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According to new research out of the UK, moving into a home near green spaces, particularly in urban areas, provides people with long-term mental health gains up to three years after the move. Scientists at the University of Essex, who tracked 1,000 people over five years, found that moving next to a green space had a “sustained positive effect, unlike pay rises or promotions, which only provided a short-term boost,” writes BBC News. In the journal Environmental Science and Technology, the researchers argue that the research shows “access to good quality urban parks is beneficial to public health.”

Co-author Mathew White, from the European Centre for Environment and Human Health at the University of Exeter, UK, said his study built on an earlier one that showed people living in “greener urban areas displayed fewer signs of depression or anxiety.” His team tried to find out whether nature really was having an impact, or there was some other unknown variable at work.

As White explained to BBC News, “there could have been a number of reasons, for example, people do all sorts of things to make them happier: they strive for promotion at work, pay rises, they even get married. But the trouble with all those things is that within six months to a year, they are back to their original baseline levels of well-being. So these things are not sustainable; they do not make us happy in the long-term. We found that within a group of lottery winners who had won more than £500,000 that the positive effect was definitely there but after six months to a year, they were back to the baseline.”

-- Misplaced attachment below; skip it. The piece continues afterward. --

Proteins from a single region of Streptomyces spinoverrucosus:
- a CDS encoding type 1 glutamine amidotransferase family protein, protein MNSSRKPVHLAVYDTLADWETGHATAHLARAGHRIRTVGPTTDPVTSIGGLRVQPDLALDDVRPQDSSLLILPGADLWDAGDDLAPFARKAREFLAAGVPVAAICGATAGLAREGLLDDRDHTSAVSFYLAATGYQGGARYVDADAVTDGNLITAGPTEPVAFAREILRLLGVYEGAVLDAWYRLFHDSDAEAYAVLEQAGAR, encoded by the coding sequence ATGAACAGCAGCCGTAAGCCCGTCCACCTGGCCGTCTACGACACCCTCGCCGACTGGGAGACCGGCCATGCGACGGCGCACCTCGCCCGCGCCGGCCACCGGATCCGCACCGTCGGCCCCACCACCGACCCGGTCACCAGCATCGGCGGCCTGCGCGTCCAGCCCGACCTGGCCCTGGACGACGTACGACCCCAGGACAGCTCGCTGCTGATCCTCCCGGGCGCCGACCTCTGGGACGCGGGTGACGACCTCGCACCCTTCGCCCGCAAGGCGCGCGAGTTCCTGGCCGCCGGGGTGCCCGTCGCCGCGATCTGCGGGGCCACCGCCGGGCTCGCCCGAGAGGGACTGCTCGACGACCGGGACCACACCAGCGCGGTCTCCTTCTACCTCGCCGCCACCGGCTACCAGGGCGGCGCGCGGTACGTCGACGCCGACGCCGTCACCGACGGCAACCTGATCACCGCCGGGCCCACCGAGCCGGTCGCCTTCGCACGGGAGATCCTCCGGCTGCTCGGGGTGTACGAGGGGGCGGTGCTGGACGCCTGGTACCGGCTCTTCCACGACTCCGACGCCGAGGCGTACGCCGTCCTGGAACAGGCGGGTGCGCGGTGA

Using data from the British Household Panel Survey, which has collected information about 40,000 households each year since the early 90s, the team found that “even after three years, mental health is still better, which is unlike many of the other things that we think will make us happy.” He added that “there is evidence that people within an area with green spaces are less stressed and when you are less stressed you make more sensible decisions and you communicate better.”

In The Mail, another co-author, Dr. Ian Alcock, also at the University of Exeter, said: “these findings are important for urban planners thinking about introducing new green spaces to our towns and cities, suggesting they could provide long term and sustained benefits for local communities.”

While the health benefits of adding more green spaces are now apparent, there would also be economic benefits. In 2012, the World Health Organization (WHO) said depression was the leading cause of disability worldwide. Disabled workers are expensive for both governments and employers. Imagine if disability due to depression could be reduced simply through the addition of parks.

White said more policymakers, at least in the UK, are taking this type of research seriously, but these studies may raise sticky financing questions. “For example, environmental officials will say that if it is good for people’s health then surely shouldn’t the health service be putting some money in. …What we really need at a policy level is to decide where the money is going to come from to help support good quality local green spaces.”

Read the article, see more recent research on health and nature, and check out ASLA’s comprehensive guide to the health benefits of nature.

Image credit: Kevin W. Fitzgerald Park, Mission Hill, Boston / Studio 2112 Landscape Architecture